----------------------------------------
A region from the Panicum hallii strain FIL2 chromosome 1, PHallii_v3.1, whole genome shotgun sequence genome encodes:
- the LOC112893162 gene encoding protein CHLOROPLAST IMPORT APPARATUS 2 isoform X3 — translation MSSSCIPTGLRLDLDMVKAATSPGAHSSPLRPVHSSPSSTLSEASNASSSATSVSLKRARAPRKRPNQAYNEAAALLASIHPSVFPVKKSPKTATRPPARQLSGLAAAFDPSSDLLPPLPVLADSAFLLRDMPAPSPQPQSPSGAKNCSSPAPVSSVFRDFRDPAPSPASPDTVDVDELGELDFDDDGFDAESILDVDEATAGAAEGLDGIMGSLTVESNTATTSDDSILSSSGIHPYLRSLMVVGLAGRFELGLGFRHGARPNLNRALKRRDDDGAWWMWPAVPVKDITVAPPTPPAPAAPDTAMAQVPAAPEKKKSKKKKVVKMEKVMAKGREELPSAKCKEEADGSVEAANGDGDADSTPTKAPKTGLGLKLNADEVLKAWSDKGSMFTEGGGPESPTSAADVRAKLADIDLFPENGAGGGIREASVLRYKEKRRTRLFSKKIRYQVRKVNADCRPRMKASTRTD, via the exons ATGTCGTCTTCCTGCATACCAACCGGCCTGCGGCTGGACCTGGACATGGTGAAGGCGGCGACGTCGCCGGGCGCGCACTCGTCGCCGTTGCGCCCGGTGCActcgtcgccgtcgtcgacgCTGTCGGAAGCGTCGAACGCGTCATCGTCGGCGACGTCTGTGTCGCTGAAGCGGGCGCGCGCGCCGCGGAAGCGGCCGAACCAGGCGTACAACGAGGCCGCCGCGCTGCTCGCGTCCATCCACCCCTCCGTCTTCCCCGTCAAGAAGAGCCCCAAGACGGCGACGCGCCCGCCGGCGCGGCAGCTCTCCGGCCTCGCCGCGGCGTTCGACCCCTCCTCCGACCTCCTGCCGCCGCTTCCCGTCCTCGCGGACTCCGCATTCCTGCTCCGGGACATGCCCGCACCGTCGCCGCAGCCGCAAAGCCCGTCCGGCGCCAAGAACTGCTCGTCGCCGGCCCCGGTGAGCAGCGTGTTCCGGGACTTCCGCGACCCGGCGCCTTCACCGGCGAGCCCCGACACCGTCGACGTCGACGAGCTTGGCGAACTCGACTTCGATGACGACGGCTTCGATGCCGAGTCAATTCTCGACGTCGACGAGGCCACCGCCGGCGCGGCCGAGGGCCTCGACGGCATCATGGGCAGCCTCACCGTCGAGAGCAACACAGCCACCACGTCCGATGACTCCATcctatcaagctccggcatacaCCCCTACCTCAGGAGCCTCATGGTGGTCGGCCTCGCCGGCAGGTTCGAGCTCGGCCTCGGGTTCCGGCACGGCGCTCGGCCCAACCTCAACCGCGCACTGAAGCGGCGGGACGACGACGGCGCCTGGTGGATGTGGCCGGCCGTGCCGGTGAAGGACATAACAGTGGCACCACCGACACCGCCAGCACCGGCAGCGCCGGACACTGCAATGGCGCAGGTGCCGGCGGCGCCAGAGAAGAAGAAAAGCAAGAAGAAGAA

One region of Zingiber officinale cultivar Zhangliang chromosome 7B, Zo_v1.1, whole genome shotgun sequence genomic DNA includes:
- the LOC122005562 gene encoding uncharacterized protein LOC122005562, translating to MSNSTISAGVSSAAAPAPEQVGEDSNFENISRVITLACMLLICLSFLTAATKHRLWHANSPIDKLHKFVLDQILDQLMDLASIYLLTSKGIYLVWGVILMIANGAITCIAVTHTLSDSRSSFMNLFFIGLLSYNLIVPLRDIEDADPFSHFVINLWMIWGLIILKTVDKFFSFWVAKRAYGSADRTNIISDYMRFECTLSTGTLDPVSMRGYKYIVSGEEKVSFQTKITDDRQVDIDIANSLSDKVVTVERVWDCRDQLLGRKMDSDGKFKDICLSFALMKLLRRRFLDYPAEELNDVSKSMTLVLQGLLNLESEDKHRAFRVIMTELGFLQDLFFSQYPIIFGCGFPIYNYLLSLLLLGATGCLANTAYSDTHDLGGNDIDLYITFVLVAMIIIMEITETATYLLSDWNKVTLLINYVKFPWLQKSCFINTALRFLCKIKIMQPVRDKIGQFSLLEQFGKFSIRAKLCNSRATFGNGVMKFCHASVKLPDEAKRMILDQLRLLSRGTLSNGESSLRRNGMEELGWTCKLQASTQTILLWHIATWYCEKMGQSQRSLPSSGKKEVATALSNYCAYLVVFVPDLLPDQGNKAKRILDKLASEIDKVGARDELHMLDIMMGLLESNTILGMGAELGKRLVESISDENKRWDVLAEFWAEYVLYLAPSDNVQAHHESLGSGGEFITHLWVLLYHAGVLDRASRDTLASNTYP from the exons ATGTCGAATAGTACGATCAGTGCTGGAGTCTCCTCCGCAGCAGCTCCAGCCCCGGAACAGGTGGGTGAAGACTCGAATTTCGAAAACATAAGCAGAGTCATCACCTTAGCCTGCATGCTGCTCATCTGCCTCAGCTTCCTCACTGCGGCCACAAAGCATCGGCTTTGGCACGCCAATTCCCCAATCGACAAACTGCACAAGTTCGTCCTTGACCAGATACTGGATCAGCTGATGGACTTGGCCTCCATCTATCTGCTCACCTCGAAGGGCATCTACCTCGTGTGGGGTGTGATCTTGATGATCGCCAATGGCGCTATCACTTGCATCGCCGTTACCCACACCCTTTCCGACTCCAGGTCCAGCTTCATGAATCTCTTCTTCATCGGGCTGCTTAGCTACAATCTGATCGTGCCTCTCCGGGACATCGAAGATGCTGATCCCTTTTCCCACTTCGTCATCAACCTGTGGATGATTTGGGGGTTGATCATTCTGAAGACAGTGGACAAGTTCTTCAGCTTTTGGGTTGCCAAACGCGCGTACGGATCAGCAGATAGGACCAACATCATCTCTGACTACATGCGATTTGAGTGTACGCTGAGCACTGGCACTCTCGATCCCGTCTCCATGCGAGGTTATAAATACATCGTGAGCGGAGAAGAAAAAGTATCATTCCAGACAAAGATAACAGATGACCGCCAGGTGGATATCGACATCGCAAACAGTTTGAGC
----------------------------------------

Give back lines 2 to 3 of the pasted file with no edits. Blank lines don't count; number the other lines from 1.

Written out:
- the LOC112893162 gene encoding protein CHLOROPLAST IMPORT APPARATUS 2 isoform X3 — translation MSSSCIPTGLRLDLDMVKAATSPGAHSSPLRPVHSSPSSTLSEASNASSSATSVSLKRARAPRKRPNQAYNEAAALLASIHPSVFPVKKSPKTATRPPARQLSGLAAAFDPSSDLLPPLPVLADSAFLLRDMPAPSPQPQSPSGAKNCSSPAPVSSVFRDFRDPAPSPASPDTVDVDELGELDFDDDGFDAESILDVDEATAGAAEGLDGIMGSLTVESNTATTSDDSILSSSGIHPYLRSLMVVGLAGRFELGLGFRHGARPNLNRALKRRDDDGAWWMWPAVPVKDITVAPPTPPAPAAPDTAMAQVPAAPEKKKSKKKKVVKMEKVMAKGREELPSAKCKEEADGSVEAANGDGDADSTPTKAPKTGLGLKLNADEVLKAWSDKGSMFTEGGGPESPTSAADVRAKLADIDLFPENGAGGGIREASVLRYKEKRRTRLFSKKIRYQVRKVNADCRPRMKASTRTD, via the exons ATGTCGTCTTCCTGCATACCAACCGGCCTGCGGCTGGACCTGGACATGGTGAAGGCGGCGACGTCGCCGGGCGCGCACTCGTCGCCGTTGCGCCCGGTGCActcgtcgccgtcgtcgacgCTGTCGGAAGCGTCGAACGCGTCATCGTCGGCGACGTCTGTGTCGCTGAAGCGGGCGCGCGCGCCGCGGAAGCGGCCGAACCAGGCGTACAACGAGGCCGCCGCGCTGCTCGCGTCCATCCACCCCTCCGTCTTCCCCGTCAAGAAGAGCCCCAAGACGGCGACGCGCCCGCCGGCGCGGCAGCTCTCCGGCCTCGCCGCGGCGTTCGACCCCTCCTCCGACCTCCTGCCGCCGCTTCCCGTCCTCGCGGACTCCGCATTCCTGCTCCGGGACATGCCCGCACCGTCGCCGCAGCCGCAAAGCCCGTCCGGCGCCAAGAACTGCTCGTCGCCGGCCCCGGTGAGCAGCGTGTTCCGGGACTTCCGCGACCCGGCGCCTTCACCGGCGAGCCCCGACACCGTCGACGTCGACGAGCTTGGCGAACTCGACTTCGATGACGACGGCTTCGATGCCGAGTCAATTCTCGACGTCGACGAGGCCACCGCCGGCGCGGCCGAGGGCCTCGACGGCATCATGGGCAGCCTCACCGTCGAGAGCAACACAGCCACCACGTCCGATGACTCCATcctatcaagctccggcatacaCCCCTACCTCAGGAGCCTCATGGTGGTCGGCCTCGCCGGCAGGTTCGAGCTCGGCCTCGGGTTCCGGCACGGCGCTCGGCCCAACCTCAACCGCGCACTGAAGCGGCGGGACGACGACGGCGCCTGGTGGATGTGGCCGGCCGTGCCGGTGAAGGACATAACAGTGGCACCACCGACACCGCCAGCACCGGCAGCGCCGGACACTGCAATGGCGCAGGTGCCGGCGGCGCCAGAGAAGAAGAAAAGCAAGAAGAAGAA

One region of Zingiber officinale cultivar Zhangliang chromosome 7B, Zo_v1.1, whole genome shotgun sequence genomic DNA includes: